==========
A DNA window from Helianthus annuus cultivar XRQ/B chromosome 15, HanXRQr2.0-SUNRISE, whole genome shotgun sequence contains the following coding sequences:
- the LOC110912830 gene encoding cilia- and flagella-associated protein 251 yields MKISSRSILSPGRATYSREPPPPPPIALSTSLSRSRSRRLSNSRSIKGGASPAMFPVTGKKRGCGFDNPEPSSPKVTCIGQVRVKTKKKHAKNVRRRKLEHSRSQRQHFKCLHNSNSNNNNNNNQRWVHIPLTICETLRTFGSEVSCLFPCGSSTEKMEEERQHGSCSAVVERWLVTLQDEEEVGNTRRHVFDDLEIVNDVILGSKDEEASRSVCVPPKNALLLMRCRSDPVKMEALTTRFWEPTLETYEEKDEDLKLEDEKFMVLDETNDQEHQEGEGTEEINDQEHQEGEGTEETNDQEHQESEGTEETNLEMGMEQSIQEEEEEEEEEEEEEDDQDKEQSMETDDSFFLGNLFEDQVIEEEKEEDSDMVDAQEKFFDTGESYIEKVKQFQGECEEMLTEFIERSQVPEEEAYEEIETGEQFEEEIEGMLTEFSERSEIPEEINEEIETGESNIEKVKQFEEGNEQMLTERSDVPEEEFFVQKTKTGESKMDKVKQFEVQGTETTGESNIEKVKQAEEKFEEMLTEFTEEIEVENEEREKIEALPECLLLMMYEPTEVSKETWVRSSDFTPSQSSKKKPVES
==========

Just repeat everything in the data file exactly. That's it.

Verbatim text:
A DNA window from Helianthus annuus cultivar XRQ/B chromosome 15, HanXRQr2.0-SUNRISE, whole genome shotgun sequence contains the following coding sequences:
- the LOC110912830 gene encoding cilia- and flagella-associated protein 251 yields MKISSRSILSPGRATYSREPPPPPPIALSTSLSRSRSRRLSNSRSIKGGASPAMFPVTGKKRGCGFDNPEPSSPKVTCIGQVRVKTKKKHAKNVRRRKLEHSRSQRQHFKCLHNSNSNNNNNNNQRWVHIPLTICETLRTFGSEVSCLFPCGSSTEKMEEERQHGSCSAVVERWLVTLQDEEEVGNTRRHVFDDLEIVNDVILGSKDEEASRSVCVPPKNALLLMRCRSDPVKMEALTTRFWEPTLETYEEKDEDLKLEDEKFMVLDETNDQEHQEGEGTEEINDQEHQEGEGTEETNDQEHQESEGTEETNLEMGMEQSIQEEEEEEEEEEEEEDDQDKEQSMETDDSFFLGNLFEDQVIEEEKEEDSDMVDAQEKFFDTGESYIEKVKQFQGECEEMLTEFIERSQVPEEEAYEEIETGEQFEEEIEGMLTEFSERSEIPEEINEEIETGESNIEKVKQFEEGNEQMLTERSDVPEEEFFVQKTKTGESKMDKVKQFEVQGTETTGESNIEKVKQAEEKFEEMLTEFTEEIEVENEEREKIEALPECLLLMMYEPTEVSKETWVRSSDFTPSQSSKKKPVES